Published January 16, 2019 by Rebecca Goldfine

With 'Real-World Grit,' Students Make Their Voices Heard

Bowdoin students often have a strong point of view, and know they are free to argue and debate issues on campus.
Shana Starobin
Shana Starobin, Assistant Professor of Environmental Studies and Government

But students in Shana Starobin's Environmental Policy and Politics class this fall took their aptitude for self-expression a step further. Nine of the twenty-two students had op-eds they wrote for a class assignment published in newspapers around the country. Another piece was published as a letter to the editor.

For a final assignment in the course, Starobin, an assistant professor of environmental studies and government, asked her students to write an op-ed related to the theme of the class on a subject of their choice. It was not mandatory to actually pitch the piece to an editor, but Starobin encouraged it.

"Among my objectives were for students to learn how opinion editorials are employed by a diverse array of individual and organized interests to shape public opinion and galvanize policy change," Starobin said.

"Writing an op-ed...helps students build competence (and confidence) in a form of writing they will continue to encounter in their lives—as everyday news consumers, civically engaged local citizens or in their professional roles in business, nongovernmental organizations or organized political life."

The students who successfully landed an op-ed in a newspaper were granted an automatic A on the assignment. This approach, Starobin said, pushed students to compose a solidly researched and written piece while practicing "a bit of real-world grit and persistence."

The students addressed a range of environmental issues in their essays. In his December op-ed in the Bangor Daily News, Nick Suarez ’21 urges elected officials to take action on climate change. "...Now, more than ever, is the time to hold our elected representatives accountable for their promises made to reinvigorate and protect the backbone of Maine’s economy: the environment," he writes.

Along this theme, Ellis Laifer ’19 scolds the political attitude of conflating economic prosperity with environmental degradation in The Times Record. "Economic development can exist without drowning the atmosphere in carbon. Look at a country like Iceland, where their economy flourishes despite being one of the most environmentally sustainable countries in the world," he writes.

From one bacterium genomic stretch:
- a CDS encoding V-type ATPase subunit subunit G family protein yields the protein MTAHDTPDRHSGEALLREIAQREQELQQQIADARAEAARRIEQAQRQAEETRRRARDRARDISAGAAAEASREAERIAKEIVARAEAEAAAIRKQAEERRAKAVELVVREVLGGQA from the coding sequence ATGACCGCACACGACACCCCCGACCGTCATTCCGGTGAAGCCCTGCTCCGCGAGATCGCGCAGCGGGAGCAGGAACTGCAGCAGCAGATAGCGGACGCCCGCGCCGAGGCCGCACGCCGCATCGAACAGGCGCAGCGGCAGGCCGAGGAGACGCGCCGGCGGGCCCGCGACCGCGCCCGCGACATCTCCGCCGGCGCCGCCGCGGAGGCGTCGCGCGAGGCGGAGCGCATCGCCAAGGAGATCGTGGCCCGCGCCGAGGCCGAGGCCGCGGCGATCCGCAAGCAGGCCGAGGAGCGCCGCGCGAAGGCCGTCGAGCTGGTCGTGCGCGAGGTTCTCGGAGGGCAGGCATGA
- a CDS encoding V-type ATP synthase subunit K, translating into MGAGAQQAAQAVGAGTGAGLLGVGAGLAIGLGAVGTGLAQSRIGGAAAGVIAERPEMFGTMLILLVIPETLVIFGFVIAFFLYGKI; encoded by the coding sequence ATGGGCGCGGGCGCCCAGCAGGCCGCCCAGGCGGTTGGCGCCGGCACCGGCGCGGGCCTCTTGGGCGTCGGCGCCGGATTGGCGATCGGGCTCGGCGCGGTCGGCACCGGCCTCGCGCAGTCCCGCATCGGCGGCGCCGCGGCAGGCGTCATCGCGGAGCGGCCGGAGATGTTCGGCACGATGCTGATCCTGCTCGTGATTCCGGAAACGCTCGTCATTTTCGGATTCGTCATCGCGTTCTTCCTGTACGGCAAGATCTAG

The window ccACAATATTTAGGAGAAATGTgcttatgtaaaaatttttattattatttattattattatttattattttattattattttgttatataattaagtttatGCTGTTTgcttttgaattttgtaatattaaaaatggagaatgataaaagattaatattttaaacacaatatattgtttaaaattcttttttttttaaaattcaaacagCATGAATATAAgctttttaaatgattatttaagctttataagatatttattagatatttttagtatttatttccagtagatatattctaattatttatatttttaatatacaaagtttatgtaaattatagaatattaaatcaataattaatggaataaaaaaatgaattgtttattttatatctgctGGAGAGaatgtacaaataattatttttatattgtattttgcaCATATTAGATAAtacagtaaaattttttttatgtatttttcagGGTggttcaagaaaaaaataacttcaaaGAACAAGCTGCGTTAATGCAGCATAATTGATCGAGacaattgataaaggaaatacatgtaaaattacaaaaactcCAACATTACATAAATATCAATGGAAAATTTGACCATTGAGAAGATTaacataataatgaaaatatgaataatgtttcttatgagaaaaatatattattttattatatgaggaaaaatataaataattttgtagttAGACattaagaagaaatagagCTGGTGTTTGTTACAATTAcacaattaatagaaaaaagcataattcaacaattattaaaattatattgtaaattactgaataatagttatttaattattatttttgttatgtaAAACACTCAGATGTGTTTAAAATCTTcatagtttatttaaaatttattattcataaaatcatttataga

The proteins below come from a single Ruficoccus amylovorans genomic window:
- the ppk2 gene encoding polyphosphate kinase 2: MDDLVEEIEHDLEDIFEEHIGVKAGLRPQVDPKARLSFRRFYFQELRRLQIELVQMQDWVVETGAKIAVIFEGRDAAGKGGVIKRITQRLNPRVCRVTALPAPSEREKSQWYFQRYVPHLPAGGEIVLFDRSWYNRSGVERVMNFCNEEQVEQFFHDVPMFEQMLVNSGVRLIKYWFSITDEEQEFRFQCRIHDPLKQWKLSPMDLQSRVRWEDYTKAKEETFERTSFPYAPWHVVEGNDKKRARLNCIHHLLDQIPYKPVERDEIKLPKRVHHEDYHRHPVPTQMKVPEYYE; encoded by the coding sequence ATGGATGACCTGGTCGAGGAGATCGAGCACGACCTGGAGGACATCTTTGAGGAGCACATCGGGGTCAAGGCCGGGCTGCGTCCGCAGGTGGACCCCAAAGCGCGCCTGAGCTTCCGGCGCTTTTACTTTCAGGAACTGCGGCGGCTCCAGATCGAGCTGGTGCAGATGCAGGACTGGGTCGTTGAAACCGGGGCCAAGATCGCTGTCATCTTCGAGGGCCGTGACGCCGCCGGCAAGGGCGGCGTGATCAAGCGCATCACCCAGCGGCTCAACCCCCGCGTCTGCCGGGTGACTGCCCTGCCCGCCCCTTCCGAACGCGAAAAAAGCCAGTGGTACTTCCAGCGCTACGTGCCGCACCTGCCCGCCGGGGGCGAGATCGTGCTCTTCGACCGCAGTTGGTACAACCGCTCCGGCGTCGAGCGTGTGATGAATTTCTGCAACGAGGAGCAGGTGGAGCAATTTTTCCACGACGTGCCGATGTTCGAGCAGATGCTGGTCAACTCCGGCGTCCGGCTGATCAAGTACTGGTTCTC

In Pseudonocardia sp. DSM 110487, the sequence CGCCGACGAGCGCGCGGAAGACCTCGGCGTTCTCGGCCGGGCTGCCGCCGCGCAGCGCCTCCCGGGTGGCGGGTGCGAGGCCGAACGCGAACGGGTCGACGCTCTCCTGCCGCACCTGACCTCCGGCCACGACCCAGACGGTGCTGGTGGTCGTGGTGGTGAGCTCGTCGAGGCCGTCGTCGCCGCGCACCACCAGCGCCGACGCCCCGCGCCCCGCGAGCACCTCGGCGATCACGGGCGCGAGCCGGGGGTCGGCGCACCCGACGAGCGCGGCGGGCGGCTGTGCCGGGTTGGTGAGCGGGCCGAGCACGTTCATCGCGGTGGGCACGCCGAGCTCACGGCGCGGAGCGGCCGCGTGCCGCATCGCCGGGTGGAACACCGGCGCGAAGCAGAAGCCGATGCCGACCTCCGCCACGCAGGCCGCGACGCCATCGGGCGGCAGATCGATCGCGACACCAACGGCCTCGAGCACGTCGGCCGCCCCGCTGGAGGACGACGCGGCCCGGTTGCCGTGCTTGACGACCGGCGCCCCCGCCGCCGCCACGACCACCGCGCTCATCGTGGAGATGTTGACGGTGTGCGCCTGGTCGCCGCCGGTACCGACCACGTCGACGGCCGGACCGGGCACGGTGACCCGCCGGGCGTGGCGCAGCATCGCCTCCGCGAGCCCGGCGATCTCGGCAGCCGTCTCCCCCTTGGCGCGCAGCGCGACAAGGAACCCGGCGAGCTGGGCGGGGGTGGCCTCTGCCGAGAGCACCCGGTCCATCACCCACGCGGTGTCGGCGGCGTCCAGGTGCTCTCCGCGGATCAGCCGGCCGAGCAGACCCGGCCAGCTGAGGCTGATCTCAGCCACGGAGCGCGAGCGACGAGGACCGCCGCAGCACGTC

In the San Antonio Express-News, Ripley Mayfield ’19 argues that we need to take action to eliminate Styrofoam cups. Lenoir Kelley ’19 calls for Maine's new governor to support offshore wind energy. Fellow senior Connor Rockett, meanwhile, writes about the viability of a "Green New Deal". Kara Finnerty ’20 addresses climate change on Cape Cod and Olivia Blair ’21 encourages Connecticut to push back against President Trump's fuel-efficiency rollback.

Mayfield praised Starobin for pushing her to contact news organizations to promote her editorial, which she said gave her a boost of confidence. "Shana is definitely not the professor to spew information and expect you to regurgitate it later," she added. "She teaches skills that are necessary in the 'real world' but that might not be taught in a lot of classrooms."

While Starobin has used this assignment in other government policy classes she's taught, she said she was particularly impressed with the publication rate this time around. "It definitely raised the bar for future classes—and compels me to further reset my expectations as to what students can accomplish," she said. 

ENVS 2330 Environmental Policy and Politics explores the political, economic, legal, ethical, and institutional dimensions of the environmental policy-making process. It examines the formation and implementation of regulatory institutions and policies across a range of issues in the US and internationally—including terrestrial, coastal and marine natural resources management, biodiversity, water and air pollution, sustainable development, and environmental justice. And it prepares students to analyze historical cases as well as contrive and evaluate competing policy alternatives to emerging problems.

Just to show that she practices what she teaches, Starobin recently learned that one of the essays she coauthored last year, “Let’s Be Real About State and Local Climate Action,” has been featured in The Regulatory Review’s 2018 Year in Review Series, as among their top regulatory essays of the past year.